Houston port commissioners approved about $15m in new contracts for the Bayport container terminal, mostly for dredging to accommodate larger vessels. That $12.8m contract went to Orion Construction. The job includes dredging to the east and west of the wharves and construction of new mooring points. The Port of Houston Authority Commission also approved a $1.25m change order to an existing Orion dredging contract for the Bayport cruise terminal. Orion requested the additional money after encountering tires and debris in the dredge area, which complicated the job, port officials said. The first phase of the cruise terminal, which is under construction, is scheduled to open in the spring of 2008. The first phase of the container terminal opened earlier this year.
Third Bayport Berth to be Redesigned
TOOA third berth planned at the new Bayport container terminal will be redesigned, after larger than expected ships began calling at the facility. Bayport's lead tenant, CMA CGM, is bringing vessels of almost 1,000 feet long. The Port of Houston Authority was not aware the French company would be using the 998-ft. ships at Bayport. Previously, CMA CGM mostly had been using 950-ft. vessels, which could more easily be accommodated. The Port of Houston Authority Commission approved a contract increase of more than $480,000 Tuesday for Dannenbaum Engineering to cover the additional design work for the expansion. The planned Berth 3 wharf will be 332 feet longer to provide berthing space for two ships. Additional dredging and moorings also are needed due to the larger ship sizes.
Sub to Probe Sunken Ship
Greek rescuers will deploy a robot submarine to search for the bodies of two French tourists believed to have drowned when a cruise ship sank off a resort island in the Aegean Sea last week, reported the Houston Chronicle. The ship's captain blamed the accident on sea currents that swept the Sea Diamond onto a charted reef off the island of Santorini, tearing a hole in the ship's hull. According to reports, more than 50 tons of the ship's fuel leaked after the sinking, some of which has washed ashore. An oceanographic vessel is expected to arrive on the island to deploy the unmanned sub in an attempt to locate the missing passengers and the ship's voyage data recorder, the Merchant Marine Ministry said.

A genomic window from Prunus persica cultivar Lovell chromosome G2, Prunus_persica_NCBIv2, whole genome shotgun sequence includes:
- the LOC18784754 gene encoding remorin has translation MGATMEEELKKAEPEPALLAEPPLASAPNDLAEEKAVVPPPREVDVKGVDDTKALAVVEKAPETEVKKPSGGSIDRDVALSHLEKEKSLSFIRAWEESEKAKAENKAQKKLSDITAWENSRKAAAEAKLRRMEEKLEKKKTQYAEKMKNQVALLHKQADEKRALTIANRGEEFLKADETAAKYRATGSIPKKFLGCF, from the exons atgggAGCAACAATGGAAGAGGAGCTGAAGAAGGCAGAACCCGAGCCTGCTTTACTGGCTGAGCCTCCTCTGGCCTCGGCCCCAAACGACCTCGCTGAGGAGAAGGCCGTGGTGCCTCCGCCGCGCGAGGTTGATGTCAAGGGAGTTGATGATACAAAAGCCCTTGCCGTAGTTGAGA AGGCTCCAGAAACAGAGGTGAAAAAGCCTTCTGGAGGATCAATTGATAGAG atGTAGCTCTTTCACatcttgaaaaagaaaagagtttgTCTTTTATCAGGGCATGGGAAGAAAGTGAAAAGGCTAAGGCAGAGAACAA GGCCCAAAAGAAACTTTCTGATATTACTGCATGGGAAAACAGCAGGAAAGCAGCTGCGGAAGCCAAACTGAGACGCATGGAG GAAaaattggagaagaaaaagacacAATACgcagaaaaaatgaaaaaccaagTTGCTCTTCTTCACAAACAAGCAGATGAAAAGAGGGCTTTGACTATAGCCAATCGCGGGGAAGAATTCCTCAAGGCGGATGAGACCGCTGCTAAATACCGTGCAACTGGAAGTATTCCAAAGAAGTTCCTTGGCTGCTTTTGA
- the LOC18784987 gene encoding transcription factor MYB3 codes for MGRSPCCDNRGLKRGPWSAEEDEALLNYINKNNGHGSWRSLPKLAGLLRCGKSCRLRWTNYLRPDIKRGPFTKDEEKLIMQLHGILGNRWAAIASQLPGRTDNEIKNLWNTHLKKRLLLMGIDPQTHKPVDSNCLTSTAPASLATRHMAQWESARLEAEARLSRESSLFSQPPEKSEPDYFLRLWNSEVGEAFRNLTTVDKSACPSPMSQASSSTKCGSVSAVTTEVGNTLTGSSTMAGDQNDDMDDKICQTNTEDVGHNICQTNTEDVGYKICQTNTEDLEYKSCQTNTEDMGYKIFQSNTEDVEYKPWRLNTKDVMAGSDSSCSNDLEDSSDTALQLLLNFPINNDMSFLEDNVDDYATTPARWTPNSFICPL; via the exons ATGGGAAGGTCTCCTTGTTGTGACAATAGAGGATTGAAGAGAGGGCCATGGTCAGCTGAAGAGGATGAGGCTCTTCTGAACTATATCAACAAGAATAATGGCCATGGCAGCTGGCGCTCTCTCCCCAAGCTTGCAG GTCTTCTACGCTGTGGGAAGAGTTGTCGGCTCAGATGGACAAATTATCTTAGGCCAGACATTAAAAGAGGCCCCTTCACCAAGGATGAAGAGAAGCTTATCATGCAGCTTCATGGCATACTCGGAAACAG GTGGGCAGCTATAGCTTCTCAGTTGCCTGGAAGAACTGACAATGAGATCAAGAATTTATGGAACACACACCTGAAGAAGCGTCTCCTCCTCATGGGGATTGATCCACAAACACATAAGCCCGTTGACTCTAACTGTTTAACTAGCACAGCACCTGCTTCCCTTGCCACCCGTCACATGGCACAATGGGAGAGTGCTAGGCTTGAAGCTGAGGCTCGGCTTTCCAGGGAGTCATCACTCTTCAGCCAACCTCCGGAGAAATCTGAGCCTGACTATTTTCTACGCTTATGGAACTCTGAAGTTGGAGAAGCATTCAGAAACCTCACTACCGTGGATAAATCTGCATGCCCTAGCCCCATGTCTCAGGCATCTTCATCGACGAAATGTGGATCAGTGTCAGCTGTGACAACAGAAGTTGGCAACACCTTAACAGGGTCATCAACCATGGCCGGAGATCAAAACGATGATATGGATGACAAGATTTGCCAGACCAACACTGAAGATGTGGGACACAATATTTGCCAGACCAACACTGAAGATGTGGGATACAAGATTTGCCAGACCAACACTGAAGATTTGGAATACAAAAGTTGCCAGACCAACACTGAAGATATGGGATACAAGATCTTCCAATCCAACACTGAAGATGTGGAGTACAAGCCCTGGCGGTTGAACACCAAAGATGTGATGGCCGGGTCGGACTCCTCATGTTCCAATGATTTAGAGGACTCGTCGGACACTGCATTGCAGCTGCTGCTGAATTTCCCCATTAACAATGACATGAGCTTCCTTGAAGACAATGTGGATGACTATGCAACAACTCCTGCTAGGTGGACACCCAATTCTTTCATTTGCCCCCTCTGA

Fitch Affirms Carnival's A-Ratings
Fitch Ratings affirmed Carnival Corp.'s issuer default rating, bank credit facility and senior unsecured debt at an investment grade of "A-," due to its strong liquidity position. The rating service also affirmed the Miami-based company's short-term debt at "F2," which indicates a relatively low credit risk. Fitch said possible negative influences include cyclical softness in Caribbean demand, Carnival's shareholder-friendly capital allocation decisions, a potential consumer-driven economic slowdown, and volatile fuel prices. Fitch said that the company's recent joint venture agreements with European tour operator TUI AG and Spanish travel company Iberojet, as well as its proposed sale of the Windstar Cruises brand, are unlikely to affect its ratings.
EU Clears Thales, DCN Shipbuilding Combo
France's two main warship makers, DCN and Thales SA, won EU approval to combine their shipbuilding businesses, boosting the prospect of wider consolidation in Europe's fragmented naval sector. The French government has backed the deal, in which state-owned naval shipyard DCN is buying Thales' shipbuilding activities in France _ excluding its parts-making business. Thales has taken a 25 percent stake in DCN, with the option of raising the stake to 35 percent over the next two years. The European Commission said its investigation showed the deal would not cause antitrust problems because the two already cooperate closely and a number of effective rivals would remain standing.
Gulf of Mexico's Tahiti is an Island of Steel
Soon there will be more than one Tahiti in ocean waters, but this one won't be a romantic Pacific honeymoon destination with white sand beaches and mesmerizing waterfalls. Instead, this Tahiti will be Chevron Corp.'s 100,000-ton island of high-powered steel and iron floating in 4,000 feet of water in the Gulf of Mexico, reports the Houston Chronicle. The company aims to place Tahiti above its oil field of the same name about 190 miles south of New Orleans this summer and, by mid-2008, begin producing 125,000 barrels of oil each day from more than 20,000 feet below the seabed. Tahiti's journey from discovery to production -- like that of platforms run by other companies -- has been a multi-year process.
GlobalSantaFe Open to Merger or Acquisition Prospects
Offshore driller open to mergers GlobalSantaFe Corp., the world's second-largest offshore driller, is open to merger or acquisition prospects, which would be healthy for the drilling industry, according to the company. Transocean, also based in Houston, is the world's largest offshore driller by sales. Source: Houston Chronicle
Hornbeck Announces 4Q Results
Hornbeck Offshore Services Inc., said earnings this year should be between $2.19 per share and $2.68 cents per share. The company said it expects a first-quarter profit of between 42 cents per share and 55 cents per share. Analysts estimate 60 cents per share. Hornbeck Offshore expects operating expense to rise 25 percent, due to increases in labor costs, insurance and shipyard repair and maintenance costs, while current rates for its offshore supply vessels and tugs and tank barges will remain constant. Source: Houston Chronicle